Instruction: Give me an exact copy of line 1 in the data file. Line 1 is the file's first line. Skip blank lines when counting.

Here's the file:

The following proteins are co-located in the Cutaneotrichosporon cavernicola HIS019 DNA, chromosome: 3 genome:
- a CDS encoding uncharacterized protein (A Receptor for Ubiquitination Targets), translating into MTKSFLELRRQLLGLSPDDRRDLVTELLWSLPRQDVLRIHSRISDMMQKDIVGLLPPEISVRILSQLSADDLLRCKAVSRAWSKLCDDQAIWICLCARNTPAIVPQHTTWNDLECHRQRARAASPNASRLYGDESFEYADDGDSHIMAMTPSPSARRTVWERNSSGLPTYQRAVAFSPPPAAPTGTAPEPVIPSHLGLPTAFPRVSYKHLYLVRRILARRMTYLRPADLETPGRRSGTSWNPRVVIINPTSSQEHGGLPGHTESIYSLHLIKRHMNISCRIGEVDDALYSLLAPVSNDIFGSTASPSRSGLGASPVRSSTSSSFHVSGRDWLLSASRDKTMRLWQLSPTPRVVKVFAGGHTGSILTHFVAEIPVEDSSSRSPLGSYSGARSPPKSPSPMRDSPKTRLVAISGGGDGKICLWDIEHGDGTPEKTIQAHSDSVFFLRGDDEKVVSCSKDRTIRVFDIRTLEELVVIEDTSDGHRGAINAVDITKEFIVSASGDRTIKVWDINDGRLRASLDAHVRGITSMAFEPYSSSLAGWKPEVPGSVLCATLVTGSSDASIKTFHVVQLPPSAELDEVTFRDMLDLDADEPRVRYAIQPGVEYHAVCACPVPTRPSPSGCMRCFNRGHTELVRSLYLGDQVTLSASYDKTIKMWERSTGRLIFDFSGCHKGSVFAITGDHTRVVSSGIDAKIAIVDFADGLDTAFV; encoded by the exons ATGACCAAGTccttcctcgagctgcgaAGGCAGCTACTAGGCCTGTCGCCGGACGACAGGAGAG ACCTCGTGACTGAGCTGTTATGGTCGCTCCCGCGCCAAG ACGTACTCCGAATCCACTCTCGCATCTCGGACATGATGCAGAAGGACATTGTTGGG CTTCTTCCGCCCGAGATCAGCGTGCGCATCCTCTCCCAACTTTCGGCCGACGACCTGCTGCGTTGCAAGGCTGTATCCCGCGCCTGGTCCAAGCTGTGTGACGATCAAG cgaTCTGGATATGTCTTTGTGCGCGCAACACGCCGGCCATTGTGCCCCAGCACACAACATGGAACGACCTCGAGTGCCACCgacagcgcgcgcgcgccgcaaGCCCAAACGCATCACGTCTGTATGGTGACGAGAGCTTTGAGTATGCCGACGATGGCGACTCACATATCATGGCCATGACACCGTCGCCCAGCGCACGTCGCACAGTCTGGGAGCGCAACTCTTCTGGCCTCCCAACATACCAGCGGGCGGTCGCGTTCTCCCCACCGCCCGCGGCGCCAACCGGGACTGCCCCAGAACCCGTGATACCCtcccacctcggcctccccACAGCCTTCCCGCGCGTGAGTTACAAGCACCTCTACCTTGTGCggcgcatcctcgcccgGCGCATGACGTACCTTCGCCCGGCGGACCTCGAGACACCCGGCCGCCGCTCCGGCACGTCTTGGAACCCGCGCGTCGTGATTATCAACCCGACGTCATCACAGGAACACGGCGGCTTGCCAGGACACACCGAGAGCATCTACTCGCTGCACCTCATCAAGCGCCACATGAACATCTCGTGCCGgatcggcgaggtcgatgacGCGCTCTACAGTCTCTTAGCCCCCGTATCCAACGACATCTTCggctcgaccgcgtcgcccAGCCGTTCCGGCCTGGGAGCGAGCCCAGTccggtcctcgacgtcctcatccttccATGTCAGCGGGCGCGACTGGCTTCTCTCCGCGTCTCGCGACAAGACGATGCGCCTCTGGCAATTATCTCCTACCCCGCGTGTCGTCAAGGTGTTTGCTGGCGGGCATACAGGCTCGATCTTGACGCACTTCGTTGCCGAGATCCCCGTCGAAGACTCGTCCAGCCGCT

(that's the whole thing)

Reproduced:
The following proteins are co-located in the Cutaneotrichosporon cavernicola HIS019 DNA, chromosome: 3 genome: